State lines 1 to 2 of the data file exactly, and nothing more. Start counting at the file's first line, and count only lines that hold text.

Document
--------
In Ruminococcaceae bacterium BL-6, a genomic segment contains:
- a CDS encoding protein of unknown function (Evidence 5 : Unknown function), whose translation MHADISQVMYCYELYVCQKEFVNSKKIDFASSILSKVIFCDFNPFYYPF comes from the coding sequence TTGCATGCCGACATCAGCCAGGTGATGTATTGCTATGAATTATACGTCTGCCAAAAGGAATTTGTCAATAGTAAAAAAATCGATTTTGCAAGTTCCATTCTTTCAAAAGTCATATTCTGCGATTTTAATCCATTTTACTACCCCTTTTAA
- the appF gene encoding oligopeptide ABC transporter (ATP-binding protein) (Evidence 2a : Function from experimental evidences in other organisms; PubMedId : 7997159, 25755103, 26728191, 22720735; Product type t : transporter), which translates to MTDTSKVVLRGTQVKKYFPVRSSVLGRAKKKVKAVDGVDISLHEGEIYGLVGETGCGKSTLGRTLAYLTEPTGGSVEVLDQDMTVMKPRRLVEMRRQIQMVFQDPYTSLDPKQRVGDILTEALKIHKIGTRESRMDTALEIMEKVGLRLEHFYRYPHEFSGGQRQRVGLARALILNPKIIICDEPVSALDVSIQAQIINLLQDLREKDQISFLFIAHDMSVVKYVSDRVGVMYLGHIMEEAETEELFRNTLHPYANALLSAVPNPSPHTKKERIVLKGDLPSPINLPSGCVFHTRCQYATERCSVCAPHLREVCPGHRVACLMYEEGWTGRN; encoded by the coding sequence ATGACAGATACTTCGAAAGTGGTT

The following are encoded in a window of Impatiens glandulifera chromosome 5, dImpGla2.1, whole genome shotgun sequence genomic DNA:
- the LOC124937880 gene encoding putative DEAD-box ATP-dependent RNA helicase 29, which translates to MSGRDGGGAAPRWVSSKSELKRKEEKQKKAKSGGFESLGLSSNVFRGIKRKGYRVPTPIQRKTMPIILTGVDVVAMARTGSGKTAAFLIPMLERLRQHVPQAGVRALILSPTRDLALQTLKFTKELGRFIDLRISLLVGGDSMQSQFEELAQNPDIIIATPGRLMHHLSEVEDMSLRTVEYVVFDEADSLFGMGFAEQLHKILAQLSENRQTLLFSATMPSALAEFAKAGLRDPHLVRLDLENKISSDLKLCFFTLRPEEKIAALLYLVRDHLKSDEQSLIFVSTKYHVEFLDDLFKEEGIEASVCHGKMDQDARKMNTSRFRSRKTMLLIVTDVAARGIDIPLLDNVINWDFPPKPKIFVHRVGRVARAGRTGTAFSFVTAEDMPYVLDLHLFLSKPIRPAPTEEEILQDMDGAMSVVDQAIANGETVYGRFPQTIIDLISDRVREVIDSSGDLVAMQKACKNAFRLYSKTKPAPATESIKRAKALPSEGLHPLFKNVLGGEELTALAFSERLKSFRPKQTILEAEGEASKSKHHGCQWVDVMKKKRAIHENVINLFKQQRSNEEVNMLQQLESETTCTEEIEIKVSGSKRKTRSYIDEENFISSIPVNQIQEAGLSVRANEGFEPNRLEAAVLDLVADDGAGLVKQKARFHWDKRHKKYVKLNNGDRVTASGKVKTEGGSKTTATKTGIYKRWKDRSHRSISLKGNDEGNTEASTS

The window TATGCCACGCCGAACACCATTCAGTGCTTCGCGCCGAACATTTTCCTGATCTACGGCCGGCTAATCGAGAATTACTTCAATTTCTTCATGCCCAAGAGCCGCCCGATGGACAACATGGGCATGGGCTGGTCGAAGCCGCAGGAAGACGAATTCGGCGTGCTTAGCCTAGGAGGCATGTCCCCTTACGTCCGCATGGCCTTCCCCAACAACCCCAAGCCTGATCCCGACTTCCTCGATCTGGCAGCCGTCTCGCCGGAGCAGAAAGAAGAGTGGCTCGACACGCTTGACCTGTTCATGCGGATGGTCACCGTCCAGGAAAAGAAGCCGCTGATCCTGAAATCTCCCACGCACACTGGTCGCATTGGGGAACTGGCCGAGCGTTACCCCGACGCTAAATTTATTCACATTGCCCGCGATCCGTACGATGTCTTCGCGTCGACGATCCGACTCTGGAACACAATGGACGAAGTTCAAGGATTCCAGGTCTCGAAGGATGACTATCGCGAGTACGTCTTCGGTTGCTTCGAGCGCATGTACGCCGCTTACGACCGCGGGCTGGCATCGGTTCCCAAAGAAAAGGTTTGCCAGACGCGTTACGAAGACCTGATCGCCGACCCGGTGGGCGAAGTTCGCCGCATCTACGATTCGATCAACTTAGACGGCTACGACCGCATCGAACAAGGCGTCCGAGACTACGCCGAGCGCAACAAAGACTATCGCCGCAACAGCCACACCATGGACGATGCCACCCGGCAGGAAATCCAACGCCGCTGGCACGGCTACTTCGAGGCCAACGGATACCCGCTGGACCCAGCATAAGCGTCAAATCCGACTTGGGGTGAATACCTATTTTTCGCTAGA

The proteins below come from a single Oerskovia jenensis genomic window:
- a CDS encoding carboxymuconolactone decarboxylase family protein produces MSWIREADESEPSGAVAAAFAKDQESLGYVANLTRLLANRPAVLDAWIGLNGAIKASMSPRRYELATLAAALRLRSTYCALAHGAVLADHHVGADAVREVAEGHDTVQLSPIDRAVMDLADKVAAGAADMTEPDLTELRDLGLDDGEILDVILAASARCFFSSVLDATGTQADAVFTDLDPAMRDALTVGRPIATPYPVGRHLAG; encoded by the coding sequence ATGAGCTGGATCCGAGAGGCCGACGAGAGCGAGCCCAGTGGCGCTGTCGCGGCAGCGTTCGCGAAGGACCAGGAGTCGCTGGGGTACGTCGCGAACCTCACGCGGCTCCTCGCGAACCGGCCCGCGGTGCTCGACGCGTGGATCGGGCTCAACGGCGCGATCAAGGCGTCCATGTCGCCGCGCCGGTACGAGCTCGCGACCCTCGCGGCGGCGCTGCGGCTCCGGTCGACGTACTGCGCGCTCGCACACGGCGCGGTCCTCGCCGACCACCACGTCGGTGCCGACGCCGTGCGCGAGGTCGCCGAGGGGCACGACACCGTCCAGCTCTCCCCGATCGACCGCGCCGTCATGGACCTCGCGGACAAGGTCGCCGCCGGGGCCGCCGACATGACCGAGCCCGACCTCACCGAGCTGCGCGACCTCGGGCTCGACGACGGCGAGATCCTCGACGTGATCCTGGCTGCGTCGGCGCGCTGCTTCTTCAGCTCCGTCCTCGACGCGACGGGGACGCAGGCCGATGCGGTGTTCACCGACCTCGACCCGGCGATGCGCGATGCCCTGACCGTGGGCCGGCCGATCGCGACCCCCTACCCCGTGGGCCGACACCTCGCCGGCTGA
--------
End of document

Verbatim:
In Ruminococcaceae bacterium BL-6, a genomic segment contains:
- a CDS encoding protein of unknown function (Evidence 5 : Unknown function), whose translation MHADISQVMYCYELYVCQKEFVNSKKIDFASSILSKVIFCDFNPFYYPF comes from the coding sequence TTGCATGCCGACATCAGCCAGGTGATGTATTGCTATGAATTATACGTCTGCCAAAAGGAATTTGTCAATAGTAAAAAAATCGATTTTGCAAGTTCCATTCTTTCAAAAGTCATATTCTGCGATTTTAATCCATTTTACTACCCCTTTTAA